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Detection of Shiga Toxin-Producing Escherichia Coli in Flour

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To date, Australia has avoided Shiga toxin-producing Escherichia coli (STEC) detections and outbreaks in flour, but that does not mean we are exempt. We need to take as much information as we can from any incident, whether overseas food safety incidents or at home.

In May 2016, General Mills (USA) voluntarily recalled wheat flour in response to a number of reported illnesses from people who had eaten or handled raw dough. In June 2016, the US Food and Drug Administration (FDA) detected the presence of E. coli O121 in flour from General Mills. Further detection of E. coli O26 was also found to be present, prompting an expanded recall.1 2

The FDA found that flour produced in the period November 2015 to February 2016 from the General Mills facility in Missouri was the original source.1 No confirmed information is available as to how the flour was contaminated. E. coli normally lives in the intestines of humans and animals so contamination could have occurred as far back as the farms on which the wheat was grown.

To date, at least 63 people have taken ill including 17 hospitalisations and one (1) with a life-threatening kidney condition caused by the Shiga toxin.1 The long shelf life of flour complicates the situation as products may still be in consumer’s pantry, therefore further cases of illness may still occur.

The General Mills supply chain was also affected. Clear Springs Foods Inc. detected E. coli in the flour purchased from its supplier who sourced it from General Mills.2

What are STEC?

Most strains of E. coli are harmless and sometimes even beneficial. Some however produce Shiga toxins, referred to as pathogenic E. coli. Shiga toxins are potent bacterial toxins produced by Shigella dysenteriae and some pathogenic E. coli which can cause serious illness in people. E. coli O157, O26, O103, O104 and O121 are examples of Shiga toxin producing E. coli.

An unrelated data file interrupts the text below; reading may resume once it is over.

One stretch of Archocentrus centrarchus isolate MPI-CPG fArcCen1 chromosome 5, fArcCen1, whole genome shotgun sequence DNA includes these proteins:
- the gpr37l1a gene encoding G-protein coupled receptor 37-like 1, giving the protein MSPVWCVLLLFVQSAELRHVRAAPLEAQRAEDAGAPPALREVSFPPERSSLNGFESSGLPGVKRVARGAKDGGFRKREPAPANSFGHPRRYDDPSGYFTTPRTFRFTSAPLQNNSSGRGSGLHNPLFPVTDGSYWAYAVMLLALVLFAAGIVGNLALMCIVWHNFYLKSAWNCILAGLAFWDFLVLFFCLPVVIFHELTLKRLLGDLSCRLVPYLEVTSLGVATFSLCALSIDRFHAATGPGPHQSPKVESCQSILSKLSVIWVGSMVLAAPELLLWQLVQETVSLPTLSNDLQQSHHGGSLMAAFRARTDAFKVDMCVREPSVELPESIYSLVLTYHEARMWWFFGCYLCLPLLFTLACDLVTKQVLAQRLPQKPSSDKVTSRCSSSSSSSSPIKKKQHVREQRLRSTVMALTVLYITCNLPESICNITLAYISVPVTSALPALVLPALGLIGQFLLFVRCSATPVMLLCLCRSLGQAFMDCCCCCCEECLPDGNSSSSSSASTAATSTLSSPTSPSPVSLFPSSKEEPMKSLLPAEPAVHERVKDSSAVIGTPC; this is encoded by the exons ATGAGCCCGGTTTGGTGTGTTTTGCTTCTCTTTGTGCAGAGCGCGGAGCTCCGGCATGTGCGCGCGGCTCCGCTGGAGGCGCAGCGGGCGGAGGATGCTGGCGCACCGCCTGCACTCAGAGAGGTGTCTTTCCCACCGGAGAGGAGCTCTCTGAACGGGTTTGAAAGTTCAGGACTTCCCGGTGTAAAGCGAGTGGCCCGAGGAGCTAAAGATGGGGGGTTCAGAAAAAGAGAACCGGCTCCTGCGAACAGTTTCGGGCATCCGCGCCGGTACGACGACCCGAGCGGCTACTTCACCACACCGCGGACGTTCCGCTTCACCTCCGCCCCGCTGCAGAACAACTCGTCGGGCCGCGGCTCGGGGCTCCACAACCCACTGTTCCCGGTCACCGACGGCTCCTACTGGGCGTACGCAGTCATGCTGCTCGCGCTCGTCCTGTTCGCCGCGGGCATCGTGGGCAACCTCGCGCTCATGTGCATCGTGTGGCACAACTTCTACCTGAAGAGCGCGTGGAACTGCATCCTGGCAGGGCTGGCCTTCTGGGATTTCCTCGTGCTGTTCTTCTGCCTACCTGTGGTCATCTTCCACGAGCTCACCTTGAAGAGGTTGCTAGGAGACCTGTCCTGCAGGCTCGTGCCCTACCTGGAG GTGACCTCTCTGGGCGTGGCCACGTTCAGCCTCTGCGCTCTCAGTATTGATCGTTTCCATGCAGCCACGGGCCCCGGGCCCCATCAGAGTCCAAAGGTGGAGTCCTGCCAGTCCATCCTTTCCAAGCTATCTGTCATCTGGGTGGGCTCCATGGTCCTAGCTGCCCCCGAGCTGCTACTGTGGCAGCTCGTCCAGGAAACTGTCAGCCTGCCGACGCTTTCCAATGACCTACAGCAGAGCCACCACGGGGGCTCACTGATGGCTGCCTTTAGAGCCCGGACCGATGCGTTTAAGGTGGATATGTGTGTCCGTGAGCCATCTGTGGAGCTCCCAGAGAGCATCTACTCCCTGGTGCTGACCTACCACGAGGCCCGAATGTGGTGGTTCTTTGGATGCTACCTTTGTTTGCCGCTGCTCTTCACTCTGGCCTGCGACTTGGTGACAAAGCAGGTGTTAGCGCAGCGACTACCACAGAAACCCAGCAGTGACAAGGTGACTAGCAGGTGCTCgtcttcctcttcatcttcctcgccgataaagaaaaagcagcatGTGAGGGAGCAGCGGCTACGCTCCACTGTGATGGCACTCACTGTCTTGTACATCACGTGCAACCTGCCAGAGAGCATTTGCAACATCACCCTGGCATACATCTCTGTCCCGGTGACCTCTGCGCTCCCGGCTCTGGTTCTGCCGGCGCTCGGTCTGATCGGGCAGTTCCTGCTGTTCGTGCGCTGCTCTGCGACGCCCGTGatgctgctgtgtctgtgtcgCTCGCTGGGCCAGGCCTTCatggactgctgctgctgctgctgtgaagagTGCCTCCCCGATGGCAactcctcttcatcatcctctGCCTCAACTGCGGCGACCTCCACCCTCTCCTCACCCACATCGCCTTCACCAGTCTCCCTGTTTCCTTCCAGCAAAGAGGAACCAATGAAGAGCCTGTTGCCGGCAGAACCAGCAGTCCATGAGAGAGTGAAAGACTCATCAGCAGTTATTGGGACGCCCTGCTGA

Considerations for Australian food processors

While Australia does not have the number and variety of incidents and recalls that are reported overseas, our food safety systems still need to be robust. Based on the outbreak information, dry goods such as flour should be considered in STEC risk assessments. As such, food processors should consider the following.

  • Do you need to review the microbiological hazard potential in the dry ingredients you use as a result of this information? While low moisture foods do not support the growth of pathogens they can still survive and cause illness when incorporated in higher moisture products.
  • Do you use raw flour in your products? Would using heat treated flour be an option?
  • Is there a need to attach a warning label saying not to eat your product raw? Is this covered in your storage/cooking instructions?
  • Is there a chance your product that is meant to be eaten cooked could be consumed raw? Do you factor this in to your Product Description and Intended Use for HACCP?

For further information about how Symbio Laboratories can assist you with your testing requirements, simply call 1300 703 166 or email admin@symbiolabs.com.au.

References

1 US Food and Drug Administration, FDA Investigated Multistate Outbreak of Shiga toxin-producing E. coli Infections Linked to Flourhttp://www.fda.gov/Food/RecallsOutbreaksEmergencies/Outbreaks/ucm504192.htm#facts, 29 September 2016 (accessed 18 October 2016).

C. Heneghan, Food Dive, General Mills recall expands again — this time, to trout, http://www.fooddive.com/news/general-mills-recall-expands-again-this-time-to-trout/428079/, 12 October 2016 (accessed 18 October 2016).

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